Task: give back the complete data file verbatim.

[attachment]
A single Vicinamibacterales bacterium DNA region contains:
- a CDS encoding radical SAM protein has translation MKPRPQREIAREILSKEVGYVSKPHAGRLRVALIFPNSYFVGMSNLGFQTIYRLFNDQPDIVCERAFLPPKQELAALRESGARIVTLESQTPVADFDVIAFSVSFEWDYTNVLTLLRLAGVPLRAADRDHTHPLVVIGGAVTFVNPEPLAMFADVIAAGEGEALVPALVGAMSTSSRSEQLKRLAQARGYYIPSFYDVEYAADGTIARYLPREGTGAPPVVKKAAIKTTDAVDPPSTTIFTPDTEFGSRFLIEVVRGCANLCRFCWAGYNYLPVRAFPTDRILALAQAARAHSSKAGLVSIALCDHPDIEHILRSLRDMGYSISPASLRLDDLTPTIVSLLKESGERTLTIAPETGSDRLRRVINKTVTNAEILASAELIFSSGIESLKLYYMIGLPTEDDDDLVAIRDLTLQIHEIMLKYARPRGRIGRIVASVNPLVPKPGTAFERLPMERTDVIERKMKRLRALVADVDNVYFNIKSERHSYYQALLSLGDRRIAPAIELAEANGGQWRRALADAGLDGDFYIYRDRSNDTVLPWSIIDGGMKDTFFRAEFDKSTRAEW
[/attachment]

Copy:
A single Vicinamibacterales bacterium DNA region contains:
- a CDS encoding radical SAM protein has translation MKPRPQREIAREILSKEVGYVSKPHAGRLRVALIFPNSYFVGMSNLGFQTIYRLFNDQPDIVCERAFLPPKQELAALRESGARIVTLESQTPVADFDVIAFSVSFEWDYTNVLTLLRLAGVPLRAADRDHTHPLVVIGGAVTFVNPEPLAMFADVIAAGEGEALVPALVGAMSTSSRSEQLKRLAQARGYYIPSFYDVEYAADGTIARYLPREGTGAPPVVKKAAIKTTDAVDPPSTTIFTPDTEFGSRFLIEVVRGCANLCRFCWAGYNYLPVRAFPTDRILALAQAARAHSSKAGLVSIALCDHPDIEHILRSLRDMGYSISPASLRLDDLTPTIVSLLKESGERTLTIAPETGSDRLRRVINKTVTNAEILASAELIFSSGIESLKLYYMIGLPTEDDDDLVAIRDLTLQIHEIMLKYARPRGRIGRIVASVNPLVPKPGTAFERLPMERTDVIERKMKRLRALVADVDNVYFNIKSERHSYYQALLSLGDRRIAPAIELAEANGGQWRRALADAGLDGDFYIYRDRSNDTVLPWSIIDGGMKDTFFRAEFDKSTRAEW